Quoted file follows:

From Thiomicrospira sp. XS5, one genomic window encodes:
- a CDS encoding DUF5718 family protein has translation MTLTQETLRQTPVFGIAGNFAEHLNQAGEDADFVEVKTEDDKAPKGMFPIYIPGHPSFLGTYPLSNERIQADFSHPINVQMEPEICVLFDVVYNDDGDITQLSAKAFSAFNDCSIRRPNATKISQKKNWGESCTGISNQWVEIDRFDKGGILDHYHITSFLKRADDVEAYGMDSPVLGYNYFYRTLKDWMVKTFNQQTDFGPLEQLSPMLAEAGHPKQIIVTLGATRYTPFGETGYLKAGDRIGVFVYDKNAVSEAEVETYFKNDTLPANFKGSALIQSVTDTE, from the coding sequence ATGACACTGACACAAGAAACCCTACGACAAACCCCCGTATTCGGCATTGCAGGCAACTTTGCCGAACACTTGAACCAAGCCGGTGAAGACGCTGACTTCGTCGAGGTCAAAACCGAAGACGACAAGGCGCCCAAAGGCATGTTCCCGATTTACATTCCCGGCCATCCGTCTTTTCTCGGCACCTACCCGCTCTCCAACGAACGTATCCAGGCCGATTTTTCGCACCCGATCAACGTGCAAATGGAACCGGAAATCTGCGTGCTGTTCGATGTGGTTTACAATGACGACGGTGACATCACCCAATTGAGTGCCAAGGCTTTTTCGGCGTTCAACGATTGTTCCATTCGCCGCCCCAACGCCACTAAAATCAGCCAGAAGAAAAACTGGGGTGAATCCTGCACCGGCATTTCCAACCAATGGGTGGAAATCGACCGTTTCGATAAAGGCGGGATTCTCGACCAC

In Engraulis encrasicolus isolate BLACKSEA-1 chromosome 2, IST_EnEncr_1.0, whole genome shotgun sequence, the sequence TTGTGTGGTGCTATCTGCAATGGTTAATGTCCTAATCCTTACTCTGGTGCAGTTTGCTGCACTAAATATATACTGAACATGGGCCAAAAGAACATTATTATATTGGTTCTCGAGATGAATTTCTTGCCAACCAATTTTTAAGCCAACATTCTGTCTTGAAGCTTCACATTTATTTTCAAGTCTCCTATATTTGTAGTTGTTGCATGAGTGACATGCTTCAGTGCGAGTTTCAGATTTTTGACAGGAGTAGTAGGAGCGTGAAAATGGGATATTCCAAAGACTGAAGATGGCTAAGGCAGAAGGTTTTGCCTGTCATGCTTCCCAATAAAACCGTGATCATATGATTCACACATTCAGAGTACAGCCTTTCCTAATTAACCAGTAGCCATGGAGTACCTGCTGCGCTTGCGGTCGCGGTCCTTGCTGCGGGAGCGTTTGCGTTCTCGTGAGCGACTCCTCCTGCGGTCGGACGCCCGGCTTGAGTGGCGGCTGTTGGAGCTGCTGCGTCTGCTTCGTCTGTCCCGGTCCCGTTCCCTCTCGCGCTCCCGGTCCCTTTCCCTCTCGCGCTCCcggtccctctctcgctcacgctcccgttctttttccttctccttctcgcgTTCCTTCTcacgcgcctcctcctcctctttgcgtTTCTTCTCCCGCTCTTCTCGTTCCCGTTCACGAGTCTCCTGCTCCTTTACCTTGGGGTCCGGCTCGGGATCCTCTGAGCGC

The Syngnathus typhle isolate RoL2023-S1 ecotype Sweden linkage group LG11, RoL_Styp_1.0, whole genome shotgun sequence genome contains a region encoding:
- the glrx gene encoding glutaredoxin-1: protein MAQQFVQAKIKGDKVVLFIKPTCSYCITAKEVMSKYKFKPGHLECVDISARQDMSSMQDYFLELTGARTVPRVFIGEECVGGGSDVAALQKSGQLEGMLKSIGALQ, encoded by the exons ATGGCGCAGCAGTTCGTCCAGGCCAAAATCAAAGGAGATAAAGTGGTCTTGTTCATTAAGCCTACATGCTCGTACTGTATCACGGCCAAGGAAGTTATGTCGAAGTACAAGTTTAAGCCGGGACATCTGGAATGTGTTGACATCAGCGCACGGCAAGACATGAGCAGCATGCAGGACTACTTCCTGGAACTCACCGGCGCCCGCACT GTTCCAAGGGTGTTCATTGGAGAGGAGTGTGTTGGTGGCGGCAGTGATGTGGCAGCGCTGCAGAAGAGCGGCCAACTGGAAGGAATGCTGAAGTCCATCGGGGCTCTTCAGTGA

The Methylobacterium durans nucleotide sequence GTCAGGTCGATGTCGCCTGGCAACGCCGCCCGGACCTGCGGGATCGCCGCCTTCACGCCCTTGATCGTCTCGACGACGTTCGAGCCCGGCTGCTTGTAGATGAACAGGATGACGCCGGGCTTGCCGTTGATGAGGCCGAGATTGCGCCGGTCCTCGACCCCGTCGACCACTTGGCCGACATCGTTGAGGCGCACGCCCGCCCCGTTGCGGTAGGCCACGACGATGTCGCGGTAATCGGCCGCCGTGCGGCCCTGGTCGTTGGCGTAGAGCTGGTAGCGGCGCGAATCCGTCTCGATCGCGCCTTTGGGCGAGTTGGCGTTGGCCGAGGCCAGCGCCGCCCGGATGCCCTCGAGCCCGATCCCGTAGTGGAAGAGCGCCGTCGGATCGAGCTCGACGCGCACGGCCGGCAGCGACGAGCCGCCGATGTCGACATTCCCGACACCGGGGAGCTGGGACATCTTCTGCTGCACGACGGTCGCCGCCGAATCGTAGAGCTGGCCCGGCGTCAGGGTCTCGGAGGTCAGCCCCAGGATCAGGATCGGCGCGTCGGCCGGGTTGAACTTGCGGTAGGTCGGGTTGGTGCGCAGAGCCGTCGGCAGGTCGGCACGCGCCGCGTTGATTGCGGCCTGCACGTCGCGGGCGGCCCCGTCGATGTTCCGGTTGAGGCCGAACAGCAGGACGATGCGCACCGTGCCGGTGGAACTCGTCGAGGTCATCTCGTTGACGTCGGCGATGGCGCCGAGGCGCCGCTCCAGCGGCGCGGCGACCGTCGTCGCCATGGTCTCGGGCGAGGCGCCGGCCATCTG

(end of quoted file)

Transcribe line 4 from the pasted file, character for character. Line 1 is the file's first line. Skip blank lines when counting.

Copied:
The Syngnathus typhle isolate RoL2023-S1 ecotype Sweden linkage group LG11, RoL_Styp_1.0, whole genome shotgun sequence genome contains a region encoding: